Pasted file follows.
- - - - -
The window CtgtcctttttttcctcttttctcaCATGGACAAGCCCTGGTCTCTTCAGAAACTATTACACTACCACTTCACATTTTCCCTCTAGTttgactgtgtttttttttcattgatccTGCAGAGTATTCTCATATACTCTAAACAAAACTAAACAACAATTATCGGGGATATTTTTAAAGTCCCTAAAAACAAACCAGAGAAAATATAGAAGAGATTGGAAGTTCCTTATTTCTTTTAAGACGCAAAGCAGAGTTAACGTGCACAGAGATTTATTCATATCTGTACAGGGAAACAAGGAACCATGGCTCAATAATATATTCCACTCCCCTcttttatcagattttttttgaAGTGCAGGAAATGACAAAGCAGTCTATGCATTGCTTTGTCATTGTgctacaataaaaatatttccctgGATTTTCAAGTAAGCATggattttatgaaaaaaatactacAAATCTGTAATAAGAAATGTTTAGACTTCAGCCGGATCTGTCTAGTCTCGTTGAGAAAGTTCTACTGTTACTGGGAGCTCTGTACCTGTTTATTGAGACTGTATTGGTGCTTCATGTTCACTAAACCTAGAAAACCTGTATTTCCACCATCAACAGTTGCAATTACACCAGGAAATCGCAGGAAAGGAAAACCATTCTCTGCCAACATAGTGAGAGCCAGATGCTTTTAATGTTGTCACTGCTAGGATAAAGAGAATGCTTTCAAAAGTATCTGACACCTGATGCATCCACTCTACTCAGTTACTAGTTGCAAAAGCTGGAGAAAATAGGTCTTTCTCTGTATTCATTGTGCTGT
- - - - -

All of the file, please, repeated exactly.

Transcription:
The window CtgtcctttttttcctcttttctcaCATGGACAAGCCCTGGTCTCTTCAGAAACTATTACACTACCACTTCACATTTTCCCTCTAGTttgactgtgtttttttttcattgatccTGCAGAGTATTCTCATATACTCTAAACAAAACTAAACAACAATTATCGGGGATATTTTTAAAGTCCCTAAAAACAAACCAGAGAAAATATAGAAGAGATTGGAAGTTCCTTATTTCTTTTAAGACGCAAAGCAGAGTTAACGTGCACAGAGATTTATTCATATCTGTACAGGGAAACAAGGAACCATGGCTCAATAATATATTCCACTCCCCTcttttatcagattttttttgaAGTGCAGGAAATGACAAAGCAGTCTATGCATTGCTTTGTCATTGTgctacaataaaaatatttccctgGATTTTCAAGTAAGCATggattttatgaaaaaaatactacAAATCTGTAATAAGAAATGTTTAGACTTCAGCCGGATCTGTCTAGTCTCGTTGAGAAAGTTCTACTGTTACTGGGAGCTCTGTACCTGTTTATTGAGACTGTATTGGTGCTTCATGTTCACTAAACCTAGAAAACCTGTATTTCCACCATCAACAGTTGCAATTACACCAGGAAATCGCAGGAAAGGAAAACCATTCTCTGCCAACATAGTGAGAGCCAGATGCTTTTAATGTTGTCACTGCTAGGATAAAGAGAATGCTTTCAAAAGTATCTGACACCTGATGCATCCACTCTACTCAGTTACTAGTTGCAAAAGCTGGAGAAAATAGGTCTTTCTCTGTATTCATTGTGCTGT